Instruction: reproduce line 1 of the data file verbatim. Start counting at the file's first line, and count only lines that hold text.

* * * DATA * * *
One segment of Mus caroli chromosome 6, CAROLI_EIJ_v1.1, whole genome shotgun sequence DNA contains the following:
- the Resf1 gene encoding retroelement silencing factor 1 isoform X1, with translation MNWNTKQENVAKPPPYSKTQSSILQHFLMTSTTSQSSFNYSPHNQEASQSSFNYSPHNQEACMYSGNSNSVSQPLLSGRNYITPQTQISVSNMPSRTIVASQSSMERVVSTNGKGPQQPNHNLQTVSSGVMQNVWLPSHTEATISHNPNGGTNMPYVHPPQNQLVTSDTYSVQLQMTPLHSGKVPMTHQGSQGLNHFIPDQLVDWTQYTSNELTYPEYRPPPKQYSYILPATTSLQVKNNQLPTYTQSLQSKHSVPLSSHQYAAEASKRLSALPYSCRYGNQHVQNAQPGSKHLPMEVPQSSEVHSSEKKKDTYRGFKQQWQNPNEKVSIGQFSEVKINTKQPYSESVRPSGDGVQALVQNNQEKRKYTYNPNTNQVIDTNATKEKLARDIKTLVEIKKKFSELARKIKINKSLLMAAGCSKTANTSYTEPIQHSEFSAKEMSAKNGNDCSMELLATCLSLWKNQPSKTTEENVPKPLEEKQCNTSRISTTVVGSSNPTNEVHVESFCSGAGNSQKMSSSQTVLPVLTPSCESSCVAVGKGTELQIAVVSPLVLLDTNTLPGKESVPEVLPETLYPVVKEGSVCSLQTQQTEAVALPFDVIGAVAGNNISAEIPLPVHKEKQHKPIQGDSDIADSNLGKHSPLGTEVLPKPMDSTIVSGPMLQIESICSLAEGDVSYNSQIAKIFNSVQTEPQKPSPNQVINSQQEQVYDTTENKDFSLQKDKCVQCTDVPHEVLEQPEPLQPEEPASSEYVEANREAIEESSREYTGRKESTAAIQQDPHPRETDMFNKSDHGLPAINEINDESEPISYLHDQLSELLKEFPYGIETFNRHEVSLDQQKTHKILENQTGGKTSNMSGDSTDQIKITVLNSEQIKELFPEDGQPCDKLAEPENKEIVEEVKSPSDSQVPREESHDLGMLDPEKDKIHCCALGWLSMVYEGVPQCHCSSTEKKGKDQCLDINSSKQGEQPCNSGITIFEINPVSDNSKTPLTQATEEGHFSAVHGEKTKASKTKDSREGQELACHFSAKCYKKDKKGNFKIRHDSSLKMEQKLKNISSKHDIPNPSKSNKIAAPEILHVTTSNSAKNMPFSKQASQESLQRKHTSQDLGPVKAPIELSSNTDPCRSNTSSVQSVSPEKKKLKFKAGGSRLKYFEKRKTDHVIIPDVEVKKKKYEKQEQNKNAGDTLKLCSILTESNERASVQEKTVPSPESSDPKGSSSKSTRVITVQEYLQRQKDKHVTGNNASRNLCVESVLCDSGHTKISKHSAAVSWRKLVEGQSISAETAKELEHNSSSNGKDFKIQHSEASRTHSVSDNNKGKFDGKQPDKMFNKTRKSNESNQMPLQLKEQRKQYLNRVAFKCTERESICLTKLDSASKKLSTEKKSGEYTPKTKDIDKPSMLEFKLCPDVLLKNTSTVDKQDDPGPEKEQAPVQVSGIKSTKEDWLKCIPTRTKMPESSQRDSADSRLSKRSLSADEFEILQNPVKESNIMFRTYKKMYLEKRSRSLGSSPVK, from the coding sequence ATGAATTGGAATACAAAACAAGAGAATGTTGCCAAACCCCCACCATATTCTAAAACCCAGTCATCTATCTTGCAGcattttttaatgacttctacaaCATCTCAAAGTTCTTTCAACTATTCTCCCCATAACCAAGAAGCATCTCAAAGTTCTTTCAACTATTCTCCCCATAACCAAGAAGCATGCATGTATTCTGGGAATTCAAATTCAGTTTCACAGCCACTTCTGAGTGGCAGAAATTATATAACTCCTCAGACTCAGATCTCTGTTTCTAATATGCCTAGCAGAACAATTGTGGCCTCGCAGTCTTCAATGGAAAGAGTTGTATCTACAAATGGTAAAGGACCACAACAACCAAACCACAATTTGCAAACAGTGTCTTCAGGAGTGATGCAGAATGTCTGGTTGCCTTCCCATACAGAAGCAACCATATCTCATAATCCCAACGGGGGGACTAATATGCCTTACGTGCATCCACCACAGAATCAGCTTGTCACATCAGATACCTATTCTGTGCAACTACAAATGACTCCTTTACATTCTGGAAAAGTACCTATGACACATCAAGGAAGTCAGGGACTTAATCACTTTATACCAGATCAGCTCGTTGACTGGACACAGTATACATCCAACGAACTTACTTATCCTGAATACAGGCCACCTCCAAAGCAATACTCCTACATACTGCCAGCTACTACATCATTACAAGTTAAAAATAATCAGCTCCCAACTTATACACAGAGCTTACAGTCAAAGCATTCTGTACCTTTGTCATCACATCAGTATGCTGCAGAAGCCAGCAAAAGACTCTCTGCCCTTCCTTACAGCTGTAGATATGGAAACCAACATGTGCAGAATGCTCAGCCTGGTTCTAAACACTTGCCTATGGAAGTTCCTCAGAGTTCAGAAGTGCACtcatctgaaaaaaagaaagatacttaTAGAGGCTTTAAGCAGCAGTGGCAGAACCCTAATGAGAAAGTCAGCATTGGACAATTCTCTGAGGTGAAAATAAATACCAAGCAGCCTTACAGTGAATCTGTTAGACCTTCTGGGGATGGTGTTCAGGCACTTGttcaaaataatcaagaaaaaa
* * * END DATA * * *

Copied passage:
One segment of Mus caroli chromosome 6, CAROLI_EIJ_v1.1, whole genome shotgun sequence DNA contains the following: